Tue. Oct 15th, 2019

Miss Zesty

A Digital Women's Magazine

Purple Ribbon

4 min read

(Image courtesy Google)

We celebrate so many special days throughout the year like Mother’s Day , Father’s Day, Earth Day, International Literacy Day, World Cancer Day, so on and so forth. It’s a noble idea to celebrate occasions or create awareness on important issues.

19 May is marked as World IBD Day. For the uninitiated,  IBD stands for Inflammatory Bowel Disease and occurs as two serious chronic digestive diseases, Crohn’s  Disease and Ulcerative Colitis. To keep it very simple and short, Ulcerative Colitis or UC  is the disease of the colon or the large intestine whereas Crohn’s  generally affects small and large intestine though it can occur anywhere in digestive tract  from mouth to rectum.

There is no known cause for it (though genetic, environmental and some races are being pointed out), no cure at present (difficult to find solution when you don’t know the problem at hand) and most importantly very little public understanding and awareness of the pain and every day struggles in the lives of courageous IBD patients.

Unfortunately, I happen to be a one living with UC. This write-up is dedicated to millions of brave hearts world-wide who despite being pushed to the edge of the cliff, find courage, grit and determination to fly. There are many brave stories that inspire and make us proud. It’s my small attempt to get IBD patients out of the closet, throw some light on their lives and share my personal experiences.

  1. IBD patients are not contagious :- IBD is an auto-immune disease that is when the body’s defence mechanism,(WBC’s) start attacking the good bacteria in the colon mistaking them to be pathogens as a result of which the lining of the colon gets inflamed and starts bleeding.

IBD patients are not social outcasts. Their need for social intimacy and acceptance in their hard time is probably greater than others. IBD does not spread by sitting, talking or socializing with those who suffer from it. Instead families and friends can play an important role in reducing the stress around it by showing support and love.

  1. We don’t need sympathy but understanding :- No one has to be a biology wizard to understand IBD patients. Their struggles in coping up with every day of their lives and leading the lives as normal as possible is no mean task. The periods of remissions and relapses are erratic and fluctuating. The helplessness that comes from not knowing if you will be fine the next morning can be very emotionally and physically draining. The least IBD patients want in their environment is pity. Instead , show solidarity and applaud them as they take bold strides in living their dreams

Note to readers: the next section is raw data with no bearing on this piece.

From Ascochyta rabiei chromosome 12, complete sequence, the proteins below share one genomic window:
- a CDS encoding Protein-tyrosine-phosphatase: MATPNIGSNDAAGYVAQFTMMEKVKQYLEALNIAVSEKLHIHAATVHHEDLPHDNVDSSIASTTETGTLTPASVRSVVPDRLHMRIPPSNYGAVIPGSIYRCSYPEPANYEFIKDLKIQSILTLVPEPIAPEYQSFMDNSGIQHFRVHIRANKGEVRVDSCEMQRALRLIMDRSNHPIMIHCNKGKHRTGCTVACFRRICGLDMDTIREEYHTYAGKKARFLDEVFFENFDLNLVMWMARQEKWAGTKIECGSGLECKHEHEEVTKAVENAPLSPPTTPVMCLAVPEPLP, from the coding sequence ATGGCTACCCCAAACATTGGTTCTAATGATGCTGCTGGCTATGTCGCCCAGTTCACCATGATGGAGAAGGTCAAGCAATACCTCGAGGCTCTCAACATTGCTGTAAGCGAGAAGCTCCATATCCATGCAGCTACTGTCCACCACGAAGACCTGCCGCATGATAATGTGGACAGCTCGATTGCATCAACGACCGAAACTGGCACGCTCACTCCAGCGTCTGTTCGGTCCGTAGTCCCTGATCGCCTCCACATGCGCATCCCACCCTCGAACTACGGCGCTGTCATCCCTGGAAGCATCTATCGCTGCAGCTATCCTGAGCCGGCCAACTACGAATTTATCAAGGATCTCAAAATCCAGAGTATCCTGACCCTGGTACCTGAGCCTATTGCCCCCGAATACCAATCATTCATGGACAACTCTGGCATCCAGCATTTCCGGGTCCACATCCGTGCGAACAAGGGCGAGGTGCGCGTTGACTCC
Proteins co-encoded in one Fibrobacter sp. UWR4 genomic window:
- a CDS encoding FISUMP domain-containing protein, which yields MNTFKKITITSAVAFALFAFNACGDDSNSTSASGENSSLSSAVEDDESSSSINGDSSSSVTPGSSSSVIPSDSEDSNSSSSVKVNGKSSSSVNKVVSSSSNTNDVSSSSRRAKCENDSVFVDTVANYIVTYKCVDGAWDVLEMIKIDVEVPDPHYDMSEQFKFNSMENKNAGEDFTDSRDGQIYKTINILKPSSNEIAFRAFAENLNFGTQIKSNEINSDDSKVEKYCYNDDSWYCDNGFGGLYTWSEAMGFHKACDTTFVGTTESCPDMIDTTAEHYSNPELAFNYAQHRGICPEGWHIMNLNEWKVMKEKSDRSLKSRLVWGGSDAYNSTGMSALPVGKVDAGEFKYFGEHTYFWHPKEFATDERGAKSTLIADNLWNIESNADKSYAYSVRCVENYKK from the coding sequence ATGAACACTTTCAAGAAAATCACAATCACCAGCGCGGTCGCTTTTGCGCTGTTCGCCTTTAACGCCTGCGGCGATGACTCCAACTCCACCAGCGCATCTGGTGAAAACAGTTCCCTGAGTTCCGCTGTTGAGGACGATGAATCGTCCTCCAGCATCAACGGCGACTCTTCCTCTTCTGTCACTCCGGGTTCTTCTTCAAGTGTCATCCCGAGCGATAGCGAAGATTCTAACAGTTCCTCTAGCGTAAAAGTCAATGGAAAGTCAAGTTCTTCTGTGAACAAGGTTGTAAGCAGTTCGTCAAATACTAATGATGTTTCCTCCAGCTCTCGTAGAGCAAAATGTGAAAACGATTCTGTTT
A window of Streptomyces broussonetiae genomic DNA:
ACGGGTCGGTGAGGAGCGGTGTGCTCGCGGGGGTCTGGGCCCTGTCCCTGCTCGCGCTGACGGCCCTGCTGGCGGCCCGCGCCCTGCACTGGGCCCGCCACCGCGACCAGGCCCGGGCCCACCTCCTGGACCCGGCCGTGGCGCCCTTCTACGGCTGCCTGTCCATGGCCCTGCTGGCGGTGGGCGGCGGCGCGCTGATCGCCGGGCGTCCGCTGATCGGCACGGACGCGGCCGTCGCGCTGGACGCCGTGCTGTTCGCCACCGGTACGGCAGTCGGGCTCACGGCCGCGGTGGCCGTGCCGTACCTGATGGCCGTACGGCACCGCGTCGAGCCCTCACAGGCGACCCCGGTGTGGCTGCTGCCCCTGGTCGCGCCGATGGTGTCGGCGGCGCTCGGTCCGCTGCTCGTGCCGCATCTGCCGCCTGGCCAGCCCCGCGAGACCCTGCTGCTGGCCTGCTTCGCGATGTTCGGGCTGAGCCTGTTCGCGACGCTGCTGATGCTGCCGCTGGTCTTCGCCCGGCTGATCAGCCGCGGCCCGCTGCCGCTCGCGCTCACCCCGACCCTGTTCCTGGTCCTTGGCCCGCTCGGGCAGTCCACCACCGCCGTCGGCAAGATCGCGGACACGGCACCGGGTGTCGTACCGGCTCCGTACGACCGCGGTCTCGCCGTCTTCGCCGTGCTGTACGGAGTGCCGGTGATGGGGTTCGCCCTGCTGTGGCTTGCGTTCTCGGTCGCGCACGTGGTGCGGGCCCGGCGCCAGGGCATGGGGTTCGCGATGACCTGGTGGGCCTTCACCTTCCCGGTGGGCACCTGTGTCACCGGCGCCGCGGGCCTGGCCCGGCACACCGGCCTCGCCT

2. Do not remind them of their shortcomings :- Most IBD patients are advised to avoid spicy and dairy products though it is highly subjective. My aunt suffers from Crohn’s and maintains a fairly high lifestyle with no dietary restrictions. On the other hand I had to totally give up dairy, never eat out and on hard days have to push the limits even further. It is just so insensitive to continuously ask, prod and remind them. It was heart-breaking initially when I had to give up my favourite dishes, or was not able to be part of my children`s parties or family eat outs. Necessity is the mother of invention and we devised our own means to enjoy the precious moments of life.
  3. Being Human :- Between colonoscopy, biopsy, insufferable abdominal pains and unwarranted weight loss, there are bouts of anger, despair ,depression and stress. There is nothing anyone can do to cure IBD but families and dear ones can lend support, a listening ear, show compassion on rough days and shower them with a message that they mean a lot to them and are accepted as they are. It is equally tough for the families too to cope up as family schedules, outings and vacations have to be altered and custom made and what is more agonizing than seeing a loved one suffer helplessly.
  4. IBD is not same as IBS :- While the symptoms of inflammatory bowel disease (IBD) and irritable bowel syndrome (IBS) can be similar, both diseases are different. IBD is an autoimmune condition that causes inflammation of the GI tract and there is no known cure. IBS seems to result from digestive problems and increased gut sensitivity and is also a long term condition where symptoms come and go with periods of remission and relapses but unlike IBD it does not cause any damage or inflammation of the GI tract.

Next time when you come across someone from IBD community, reach out to them , encourage and motivate them. Remember the tenacity and braveness behind that smile and zest. Be a part of their daily schedules, involve yourself so that they feel loved and cared and most of all listen to them.

Don`t brand them as different ; we are as normal and full of life as others.

Remember, empathy, love support, respect and understanding can make IBD patients` journeys lively and easy.

Live and let live.

 

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